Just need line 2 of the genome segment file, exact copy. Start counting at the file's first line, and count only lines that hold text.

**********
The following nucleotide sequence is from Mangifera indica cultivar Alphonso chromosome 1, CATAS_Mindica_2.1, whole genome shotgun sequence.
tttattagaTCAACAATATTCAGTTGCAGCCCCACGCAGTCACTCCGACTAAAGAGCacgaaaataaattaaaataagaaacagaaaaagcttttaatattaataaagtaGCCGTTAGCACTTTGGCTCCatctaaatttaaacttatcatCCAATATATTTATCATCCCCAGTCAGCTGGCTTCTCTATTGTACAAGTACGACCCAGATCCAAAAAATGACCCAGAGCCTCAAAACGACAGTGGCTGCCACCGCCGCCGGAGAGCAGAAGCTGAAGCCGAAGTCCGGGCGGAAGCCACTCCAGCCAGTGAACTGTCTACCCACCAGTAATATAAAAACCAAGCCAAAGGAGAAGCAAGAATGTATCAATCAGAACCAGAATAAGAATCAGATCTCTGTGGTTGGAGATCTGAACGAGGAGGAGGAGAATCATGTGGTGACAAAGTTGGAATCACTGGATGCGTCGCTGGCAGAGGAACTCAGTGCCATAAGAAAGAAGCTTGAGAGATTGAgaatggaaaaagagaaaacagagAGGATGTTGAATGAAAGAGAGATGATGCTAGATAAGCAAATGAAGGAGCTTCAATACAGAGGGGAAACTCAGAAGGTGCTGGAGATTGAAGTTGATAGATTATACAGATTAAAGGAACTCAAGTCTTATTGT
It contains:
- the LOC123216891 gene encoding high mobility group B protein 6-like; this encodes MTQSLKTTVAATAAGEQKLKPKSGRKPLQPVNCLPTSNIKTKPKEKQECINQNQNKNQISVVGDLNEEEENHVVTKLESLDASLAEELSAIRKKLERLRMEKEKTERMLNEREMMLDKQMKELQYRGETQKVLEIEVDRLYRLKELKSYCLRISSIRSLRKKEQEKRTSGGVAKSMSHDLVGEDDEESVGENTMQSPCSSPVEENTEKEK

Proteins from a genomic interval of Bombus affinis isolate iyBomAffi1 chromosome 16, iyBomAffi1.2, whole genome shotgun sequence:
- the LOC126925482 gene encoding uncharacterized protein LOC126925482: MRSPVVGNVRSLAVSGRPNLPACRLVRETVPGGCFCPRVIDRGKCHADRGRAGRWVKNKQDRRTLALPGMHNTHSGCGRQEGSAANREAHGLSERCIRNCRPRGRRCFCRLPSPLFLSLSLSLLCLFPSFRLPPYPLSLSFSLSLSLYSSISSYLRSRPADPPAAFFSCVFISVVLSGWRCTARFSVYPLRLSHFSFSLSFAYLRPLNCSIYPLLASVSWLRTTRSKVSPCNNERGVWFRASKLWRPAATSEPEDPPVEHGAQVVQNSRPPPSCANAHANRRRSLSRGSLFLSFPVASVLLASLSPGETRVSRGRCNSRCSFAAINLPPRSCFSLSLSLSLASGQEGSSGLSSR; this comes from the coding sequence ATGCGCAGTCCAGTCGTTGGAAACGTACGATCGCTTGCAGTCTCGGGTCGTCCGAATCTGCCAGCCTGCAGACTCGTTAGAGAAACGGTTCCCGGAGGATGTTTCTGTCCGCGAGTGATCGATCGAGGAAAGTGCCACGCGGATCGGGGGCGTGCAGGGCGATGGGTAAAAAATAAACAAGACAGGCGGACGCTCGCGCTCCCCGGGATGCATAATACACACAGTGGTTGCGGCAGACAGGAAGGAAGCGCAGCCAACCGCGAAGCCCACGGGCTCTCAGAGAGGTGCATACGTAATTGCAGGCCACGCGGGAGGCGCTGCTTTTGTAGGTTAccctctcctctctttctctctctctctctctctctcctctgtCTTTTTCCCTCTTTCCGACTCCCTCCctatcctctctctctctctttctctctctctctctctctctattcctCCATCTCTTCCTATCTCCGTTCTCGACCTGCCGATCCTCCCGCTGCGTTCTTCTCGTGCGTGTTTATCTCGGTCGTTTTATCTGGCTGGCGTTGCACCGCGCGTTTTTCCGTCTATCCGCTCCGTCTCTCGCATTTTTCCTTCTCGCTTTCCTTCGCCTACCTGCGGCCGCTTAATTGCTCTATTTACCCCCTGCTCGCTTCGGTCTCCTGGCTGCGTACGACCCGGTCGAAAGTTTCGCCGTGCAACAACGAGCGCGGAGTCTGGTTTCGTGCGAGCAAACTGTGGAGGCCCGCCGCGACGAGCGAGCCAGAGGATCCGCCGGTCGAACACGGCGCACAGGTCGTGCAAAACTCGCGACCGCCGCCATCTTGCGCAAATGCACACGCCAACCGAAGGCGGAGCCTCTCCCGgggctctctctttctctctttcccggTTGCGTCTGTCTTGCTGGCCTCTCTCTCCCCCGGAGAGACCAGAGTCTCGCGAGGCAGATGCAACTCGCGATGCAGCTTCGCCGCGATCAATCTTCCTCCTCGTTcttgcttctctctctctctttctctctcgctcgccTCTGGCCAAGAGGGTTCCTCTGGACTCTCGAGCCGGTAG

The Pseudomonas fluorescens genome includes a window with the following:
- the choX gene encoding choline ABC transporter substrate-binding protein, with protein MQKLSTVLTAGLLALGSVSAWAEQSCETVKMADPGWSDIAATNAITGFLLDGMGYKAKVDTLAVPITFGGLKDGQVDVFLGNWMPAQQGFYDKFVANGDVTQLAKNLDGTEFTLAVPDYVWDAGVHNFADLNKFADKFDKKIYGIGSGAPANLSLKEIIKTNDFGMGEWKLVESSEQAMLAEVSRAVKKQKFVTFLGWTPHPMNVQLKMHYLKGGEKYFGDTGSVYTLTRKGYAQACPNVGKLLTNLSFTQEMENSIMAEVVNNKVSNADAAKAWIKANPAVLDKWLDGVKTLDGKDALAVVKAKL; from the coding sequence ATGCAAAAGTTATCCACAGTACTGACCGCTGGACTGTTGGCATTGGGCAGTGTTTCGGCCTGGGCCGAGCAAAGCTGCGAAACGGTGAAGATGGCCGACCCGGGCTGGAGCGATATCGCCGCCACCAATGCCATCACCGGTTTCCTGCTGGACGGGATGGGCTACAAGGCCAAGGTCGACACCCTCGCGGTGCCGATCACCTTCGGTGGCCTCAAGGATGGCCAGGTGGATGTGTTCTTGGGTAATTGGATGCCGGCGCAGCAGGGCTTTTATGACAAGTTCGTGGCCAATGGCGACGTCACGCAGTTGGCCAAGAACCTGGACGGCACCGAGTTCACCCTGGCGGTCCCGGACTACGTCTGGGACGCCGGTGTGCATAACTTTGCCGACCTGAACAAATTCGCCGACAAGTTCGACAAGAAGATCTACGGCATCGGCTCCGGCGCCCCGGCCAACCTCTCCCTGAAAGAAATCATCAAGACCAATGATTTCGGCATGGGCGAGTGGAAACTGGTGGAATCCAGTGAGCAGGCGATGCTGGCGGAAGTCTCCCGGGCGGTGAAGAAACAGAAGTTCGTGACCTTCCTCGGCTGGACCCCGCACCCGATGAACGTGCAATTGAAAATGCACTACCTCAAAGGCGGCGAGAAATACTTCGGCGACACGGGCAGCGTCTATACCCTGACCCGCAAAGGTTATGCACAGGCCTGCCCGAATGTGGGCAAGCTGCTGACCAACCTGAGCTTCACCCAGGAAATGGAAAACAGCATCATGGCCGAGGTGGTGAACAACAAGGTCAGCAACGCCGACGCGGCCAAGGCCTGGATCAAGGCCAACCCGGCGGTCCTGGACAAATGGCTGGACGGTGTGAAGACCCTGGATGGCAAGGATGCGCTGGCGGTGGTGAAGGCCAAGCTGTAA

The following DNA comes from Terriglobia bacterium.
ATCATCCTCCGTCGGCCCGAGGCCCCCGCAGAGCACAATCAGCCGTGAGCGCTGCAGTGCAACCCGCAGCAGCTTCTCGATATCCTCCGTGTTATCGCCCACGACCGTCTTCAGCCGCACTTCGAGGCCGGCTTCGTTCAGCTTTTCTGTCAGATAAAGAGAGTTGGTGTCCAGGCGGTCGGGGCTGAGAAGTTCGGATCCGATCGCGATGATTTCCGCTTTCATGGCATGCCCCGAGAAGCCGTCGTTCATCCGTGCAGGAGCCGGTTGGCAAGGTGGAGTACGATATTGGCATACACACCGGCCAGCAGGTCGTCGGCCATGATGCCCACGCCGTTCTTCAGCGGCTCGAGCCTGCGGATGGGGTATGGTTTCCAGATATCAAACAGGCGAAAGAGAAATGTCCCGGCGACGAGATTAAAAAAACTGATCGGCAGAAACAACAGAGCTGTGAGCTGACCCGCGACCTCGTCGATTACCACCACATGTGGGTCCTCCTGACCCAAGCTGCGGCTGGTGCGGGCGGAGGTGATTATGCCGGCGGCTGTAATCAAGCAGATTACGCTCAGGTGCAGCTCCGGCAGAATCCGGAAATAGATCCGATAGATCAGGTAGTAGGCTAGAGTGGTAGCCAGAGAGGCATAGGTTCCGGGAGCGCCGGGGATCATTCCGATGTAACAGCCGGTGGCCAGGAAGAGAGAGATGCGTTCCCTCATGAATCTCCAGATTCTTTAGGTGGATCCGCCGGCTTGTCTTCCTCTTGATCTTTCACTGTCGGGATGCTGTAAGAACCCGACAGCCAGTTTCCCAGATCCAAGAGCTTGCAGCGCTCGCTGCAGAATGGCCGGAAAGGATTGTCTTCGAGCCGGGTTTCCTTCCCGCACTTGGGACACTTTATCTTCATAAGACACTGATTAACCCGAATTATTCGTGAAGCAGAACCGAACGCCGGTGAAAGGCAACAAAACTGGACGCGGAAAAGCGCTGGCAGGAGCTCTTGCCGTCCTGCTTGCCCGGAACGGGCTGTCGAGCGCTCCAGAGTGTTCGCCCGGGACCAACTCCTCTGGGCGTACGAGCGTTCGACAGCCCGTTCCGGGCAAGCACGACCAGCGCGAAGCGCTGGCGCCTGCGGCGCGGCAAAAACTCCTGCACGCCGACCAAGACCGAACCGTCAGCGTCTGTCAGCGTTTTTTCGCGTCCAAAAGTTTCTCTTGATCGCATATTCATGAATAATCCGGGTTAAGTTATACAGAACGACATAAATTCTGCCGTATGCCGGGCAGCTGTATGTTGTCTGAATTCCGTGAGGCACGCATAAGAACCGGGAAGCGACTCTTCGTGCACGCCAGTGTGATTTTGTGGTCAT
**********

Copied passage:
tttattagaTCAACAATATTCAGTTGCAGCCCCACGCAGTCACTCCGACTAAAGAGCacgaaaataaattaaaataagaaacagaaaaagcttttaatattaataaagtaGCCGTTAGCACTTTGGCTCCatctaaatttaaacttatcatCCAATATATTTATCATCCCCAGTCAGCTGGCTTCTCTATTGTACAAGTACGACCCAGATCCAAAAAATGACCCAGAGCCTCAAAACGACAGTGGCTGCCACCGCCGCCGGAGAGCAGAAGCTGAAGCCGAAGTCCGGGCGGAAGCCACTCCAGCCAGTGAACTGTCTACCCACCAGTAATATAAAAACCAAGCCAAAGGAGAAGCAAGAATGTATCAATCAGAACCAGAATAAGAATCAGATCTCTGTGGTTGGAGATCTGAACGAGGAGGAGGAGAATCATGTGGTGACAAAGTTGGAATCACTGGATGCGTCGCTGGCAGAGGAACTCAGTGCCATAAGAAAGAAGCTTGAGAGATTGAgaatggaaaaagagaaaacagagAGGATGTTGAATGAAAGAGAGATGATGCTAGATAAGCAAATGAAGGAGCTTCAATACAGAGGGGAAACTCAGAAGGTGCTGGAGATTGAAGTTGATAGATTATACAGATTAAAGGAACTCAAGTCTTATTGT